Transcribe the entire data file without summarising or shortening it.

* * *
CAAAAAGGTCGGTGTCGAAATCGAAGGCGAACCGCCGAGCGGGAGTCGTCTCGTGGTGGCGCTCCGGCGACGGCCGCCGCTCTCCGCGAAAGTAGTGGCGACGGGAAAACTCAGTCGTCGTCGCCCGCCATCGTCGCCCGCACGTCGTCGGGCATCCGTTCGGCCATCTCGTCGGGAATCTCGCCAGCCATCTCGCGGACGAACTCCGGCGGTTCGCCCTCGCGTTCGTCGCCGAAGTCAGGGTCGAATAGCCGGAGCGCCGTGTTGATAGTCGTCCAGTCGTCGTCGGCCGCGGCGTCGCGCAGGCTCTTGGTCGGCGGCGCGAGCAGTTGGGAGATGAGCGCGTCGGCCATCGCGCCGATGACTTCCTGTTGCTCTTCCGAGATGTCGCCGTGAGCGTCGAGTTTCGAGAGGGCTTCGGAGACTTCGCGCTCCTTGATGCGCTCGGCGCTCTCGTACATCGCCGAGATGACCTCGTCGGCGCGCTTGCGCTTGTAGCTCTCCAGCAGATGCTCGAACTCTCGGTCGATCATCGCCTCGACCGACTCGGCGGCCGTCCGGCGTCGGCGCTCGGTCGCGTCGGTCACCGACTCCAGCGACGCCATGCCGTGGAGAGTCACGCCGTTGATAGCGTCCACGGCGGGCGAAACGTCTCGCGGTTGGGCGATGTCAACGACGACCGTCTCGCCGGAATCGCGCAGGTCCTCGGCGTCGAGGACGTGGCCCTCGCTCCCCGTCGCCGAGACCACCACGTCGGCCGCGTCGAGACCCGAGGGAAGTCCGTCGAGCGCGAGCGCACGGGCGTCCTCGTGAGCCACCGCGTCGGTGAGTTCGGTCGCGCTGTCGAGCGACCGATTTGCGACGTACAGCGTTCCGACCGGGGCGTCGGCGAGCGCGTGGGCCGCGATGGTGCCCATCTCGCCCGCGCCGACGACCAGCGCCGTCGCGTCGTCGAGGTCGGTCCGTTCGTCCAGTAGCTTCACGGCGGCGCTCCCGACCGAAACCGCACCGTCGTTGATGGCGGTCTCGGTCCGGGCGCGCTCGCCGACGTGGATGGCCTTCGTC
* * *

CAAAAAGGTCGGTGTCGAAATCGAAGGCGAACCGCCGAGCGGGAGTCGTCTCGTGGTGGCGCTCCGGCGACGGCCGCCGCTCTCCGCGAAAGTAGTGGCGACGGGAAAACTCAGTCGTCGTCGCCCGCCATCGTCGCCCGCACGTCGTCGGGCATCCGTTCGGCCATCTCGTCGGGAATCTCGCCAGCCATCTCGCGGACGAACTCCGGCGGTTCGCCCTCGCGTTCGTCGCCGAAGTCAGGGTCGAATAGCCGGAGCGCCGTGTTGATAGTCGTCCAGTCGTCGTCGGCCGCGGCGTCGCGCAGGCTCTTGGTCGGCGGCGCGAGCAGTTGGGAGATGAGCGCGTCGGCCATCGCGCCGATGACTTCCTGTTGCTCTTCCGAGATGTCGCCGTGAGCGTCGAGTTTCGAGAGGGCTTCGGAGACTTCGCGCTCCTTGATGCGCTCGGCGCTCTCGTACATCGCCGAGATGACCTCGTCGGCGCGCTTGCGCTTGTAGCTCTCCAGCAGATGCTCGAACTCTCGGTCGATCATCGCCTCGACCGACTCGGCGGCCGTCCGGCGTCGGCGCTCGGTCGCGTCGGTCACCGACTCCAGCGACGCCATGCCGTGGAGAGTCACGCCGTTGATAGCGTCCACGGCGGGCGAAACGTCTCGCGGTTGGGCGATGTCAACGACGACCGTCTCGCCGGAATCGCGCAGGTCCTCGGCGTCGAGGACGTGGCCCTCGCTCCCCGTCGCCGAGACCACCACGTCGGCCGCGTCGAGACCCGAGGGAAGTCCGTCGAGCGCGAGCGCACGGGCGTCCTCGTGAGCCACCGCGTCGGTGAGTTCGGTCGCGCTGTCGAGCGACCGATTTGCGACGTACAGCGTTCCGACCGGGGCGTCGGCGAGCGCGTGGGCCGCGATGGTGCCCATCTCGCCCGCGCCGACGACCAGCGCCGTCGCGTCGTCGAGGTCGGTCCGTTCGTCCAGTAGCTTCACGGCGGCGCTCCCGACCGAAACCGCACCGTCGTTGATGGCGGTCTCGGTCCGGGCGCGCTCGCCGACGTGGATGGCCTTCGTC